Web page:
Antibody: a molecule made by B-cells to trap foreign particles and microbes......more
Integument: the outer layer or covering on a plant or animal.
Pathogen: a virus, bacterium, fungus or parasite that infects and harms a living host.
Platelet: a small cell fragment without a nucleus that helps stop blood the flow of blood when the body is injured.
Protein: a type of molecule found in the cells of living things, made up of special building blocks called amino acids.
Virus: a super tiny germ that you can only see with a microscope. Viruses need a host in order to reproduce... more
You peek inside the room and see your younger brother there, sick in bed. His face is covered in red dots, and your dad has made him wear socks on his hands so he won’t scratch. You remember when you went through this—he has chicken pox. Chicken pox is an infection caused by a virus. But because you were already exposed, you don’t have to worry too much about catching it again. You walk into the room and hand your brother a glass of juice.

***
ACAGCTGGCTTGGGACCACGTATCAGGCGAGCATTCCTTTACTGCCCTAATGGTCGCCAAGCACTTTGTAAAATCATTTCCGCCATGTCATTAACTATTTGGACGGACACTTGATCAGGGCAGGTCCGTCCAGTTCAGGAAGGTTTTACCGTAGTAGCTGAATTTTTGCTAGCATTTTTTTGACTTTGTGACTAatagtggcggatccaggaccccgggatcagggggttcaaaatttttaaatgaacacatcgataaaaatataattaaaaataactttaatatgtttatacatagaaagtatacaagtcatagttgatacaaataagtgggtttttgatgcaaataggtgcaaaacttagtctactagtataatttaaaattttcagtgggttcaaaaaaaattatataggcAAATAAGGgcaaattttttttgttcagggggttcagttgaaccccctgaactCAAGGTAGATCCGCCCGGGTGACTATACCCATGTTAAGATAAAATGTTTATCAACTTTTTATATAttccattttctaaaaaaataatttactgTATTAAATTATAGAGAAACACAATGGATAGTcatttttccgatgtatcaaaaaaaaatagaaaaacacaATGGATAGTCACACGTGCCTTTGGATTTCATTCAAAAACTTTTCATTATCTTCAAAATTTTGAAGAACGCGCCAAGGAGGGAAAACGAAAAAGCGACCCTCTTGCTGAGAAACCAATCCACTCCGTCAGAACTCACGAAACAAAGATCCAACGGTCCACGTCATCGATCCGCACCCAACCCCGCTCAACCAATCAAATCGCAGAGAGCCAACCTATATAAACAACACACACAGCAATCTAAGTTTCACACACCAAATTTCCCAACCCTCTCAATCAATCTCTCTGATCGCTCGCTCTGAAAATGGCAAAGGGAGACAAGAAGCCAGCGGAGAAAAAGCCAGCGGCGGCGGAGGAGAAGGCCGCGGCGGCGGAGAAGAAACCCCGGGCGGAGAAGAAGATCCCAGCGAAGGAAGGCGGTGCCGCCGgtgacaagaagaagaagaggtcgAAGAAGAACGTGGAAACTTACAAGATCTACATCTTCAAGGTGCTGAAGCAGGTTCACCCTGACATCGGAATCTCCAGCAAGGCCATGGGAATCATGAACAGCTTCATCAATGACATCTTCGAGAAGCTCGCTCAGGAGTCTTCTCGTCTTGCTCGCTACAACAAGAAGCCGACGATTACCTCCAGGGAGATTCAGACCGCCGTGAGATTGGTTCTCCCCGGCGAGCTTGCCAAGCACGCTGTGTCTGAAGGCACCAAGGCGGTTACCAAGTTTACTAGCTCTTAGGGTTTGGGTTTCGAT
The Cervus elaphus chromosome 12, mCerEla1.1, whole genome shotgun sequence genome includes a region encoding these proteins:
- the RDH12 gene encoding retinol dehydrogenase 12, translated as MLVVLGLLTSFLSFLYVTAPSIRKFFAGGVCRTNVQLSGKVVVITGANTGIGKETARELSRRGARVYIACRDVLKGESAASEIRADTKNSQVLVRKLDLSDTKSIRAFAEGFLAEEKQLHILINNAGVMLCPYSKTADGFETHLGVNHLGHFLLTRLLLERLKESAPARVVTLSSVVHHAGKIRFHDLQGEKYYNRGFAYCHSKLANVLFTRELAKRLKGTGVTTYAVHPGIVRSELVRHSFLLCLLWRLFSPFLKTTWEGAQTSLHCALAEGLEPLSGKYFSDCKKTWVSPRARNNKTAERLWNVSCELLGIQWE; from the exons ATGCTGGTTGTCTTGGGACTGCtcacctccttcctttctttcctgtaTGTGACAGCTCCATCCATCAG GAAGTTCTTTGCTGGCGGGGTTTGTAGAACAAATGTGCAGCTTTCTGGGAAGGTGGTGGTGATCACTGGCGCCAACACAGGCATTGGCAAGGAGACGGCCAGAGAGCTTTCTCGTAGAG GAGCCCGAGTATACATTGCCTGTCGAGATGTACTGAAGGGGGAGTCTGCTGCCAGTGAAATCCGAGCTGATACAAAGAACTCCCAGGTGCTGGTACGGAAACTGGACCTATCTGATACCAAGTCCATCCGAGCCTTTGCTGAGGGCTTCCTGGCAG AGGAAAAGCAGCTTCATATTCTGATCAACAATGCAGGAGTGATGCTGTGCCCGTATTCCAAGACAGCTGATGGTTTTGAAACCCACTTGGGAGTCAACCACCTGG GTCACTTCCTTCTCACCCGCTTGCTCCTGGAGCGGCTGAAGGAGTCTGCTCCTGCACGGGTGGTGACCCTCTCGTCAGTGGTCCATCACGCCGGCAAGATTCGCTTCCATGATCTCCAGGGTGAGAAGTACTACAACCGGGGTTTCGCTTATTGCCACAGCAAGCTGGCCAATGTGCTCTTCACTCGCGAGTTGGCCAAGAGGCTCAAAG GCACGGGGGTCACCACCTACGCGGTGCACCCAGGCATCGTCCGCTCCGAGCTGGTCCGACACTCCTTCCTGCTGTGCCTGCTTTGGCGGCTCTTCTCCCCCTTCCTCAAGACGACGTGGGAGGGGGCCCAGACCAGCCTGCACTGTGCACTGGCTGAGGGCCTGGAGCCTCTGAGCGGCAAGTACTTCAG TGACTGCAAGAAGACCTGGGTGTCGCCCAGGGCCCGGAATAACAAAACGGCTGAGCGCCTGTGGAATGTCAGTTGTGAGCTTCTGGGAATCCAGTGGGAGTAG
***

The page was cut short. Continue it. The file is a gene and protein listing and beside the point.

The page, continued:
Why does having had the virus protect you from catching it a second time? Because part of your body’s defense system has a memory. It learns what you are exposed to and can fight it off much faster if you are ever exposed again.
Every animal has to defend itself against bacteria, viruses, and other pathogens in the world. They have one main defense system that help with that: the immune system.
Skin is a barrier that covers every inch of the outside of your body. It protects you against scratching more delicate internal tissues, and it helps keep dangerous things out of your body. Skin (or other integument) is the first step to protecting your body from pathogens. Millions of immune cells live on and in your skin, fighting off potential invaders. The same is true for other animals. Skin is the first line of innate immune defense, and all animals. All animals have a skin or covering of some kind, and it is the first line of innate immune defense.
However, skin or other coverings can be damaged, and there are other ways pathogens can sneak into the body, like in food. What happens when a pathogen gets past the outer layer of protection of skin? Well, that’s when the real fight begins.